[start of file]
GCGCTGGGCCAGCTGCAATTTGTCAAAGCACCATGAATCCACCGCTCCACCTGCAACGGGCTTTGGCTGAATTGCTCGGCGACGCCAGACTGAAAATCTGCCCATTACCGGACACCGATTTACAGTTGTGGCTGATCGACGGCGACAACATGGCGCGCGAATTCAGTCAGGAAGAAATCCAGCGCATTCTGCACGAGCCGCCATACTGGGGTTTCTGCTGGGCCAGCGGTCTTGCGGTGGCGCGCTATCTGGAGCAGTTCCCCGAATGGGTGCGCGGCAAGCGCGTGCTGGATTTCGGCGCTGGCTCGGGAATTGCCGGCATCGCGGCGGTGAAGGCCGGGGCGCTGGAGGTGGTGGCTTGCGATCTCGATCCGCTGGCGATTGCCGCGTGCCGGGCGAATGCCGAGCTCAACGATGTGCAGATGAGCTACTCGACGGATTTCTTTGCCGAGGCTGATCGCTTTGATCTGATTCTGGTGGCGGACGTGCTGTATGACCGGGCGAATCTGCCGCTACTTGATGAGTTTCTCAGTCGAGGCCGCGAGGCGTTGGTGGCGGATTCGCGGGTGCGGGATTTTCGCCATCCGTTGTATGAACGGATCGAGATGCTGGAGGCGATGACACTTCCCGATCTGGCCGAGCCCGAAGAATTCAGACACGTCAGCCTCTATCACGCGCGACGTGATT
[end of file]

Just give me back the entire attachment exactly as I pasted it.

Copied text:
GCGCTGGGCCAGCTGCAATTTGTCAAAGCACCATGAATCCACCGCTCCACCTGCAACGGGCTTTGGCTGAATTGCTCGGCGACGCCAGACTGAAAATCTGCCCATTACCGGACACCGATTTACAGTTGTGGCTGATCGACGGCGACAACATGGCGCGCGAATTCAGTCAGGAAGAAATCCAGCGCATTCTGCACGAGCCGCCATACTGGGGTTTCTGCTGGGCCAGCGGTCTTGCGGTGGCGCGCTATCTGGAGCAGTTCCCCGAATGGGTGCGCGGCAAGCGCGTGCTGGATTTCGGCGCTGGCTCGGGAATTGCCGGCATCGCGGCGGTGAAGGCCGGGGCGCTGGAGGTGGTGGCTTGCGATCTCGATCCGCTGGCGATTGCCGCGTGCCGGGCGAATGCCGAGCTCAACGATGTGCAGATGAGCTACTCGACGGATTTCTTTGCCGAGGCTGATCGCTTTGATCTGATTCTGGTGGCGGACGTGCTGTATGACCGGGCGAATCTGCCGCTACTTGATGAGTTTCTCAGTCGAGGCCGCGAGGCGTTGGTGGCGGATTCGCGGGTGCGGGATTTTCGCCATCCGTTGTATGAACGGATCGAGATGCTGGAGGCGATGACACTTCCCGATCTGGCCGAGCCCGAAGAATTCAGACACGTCAGCCTCTATCACGCGCGACGTGATT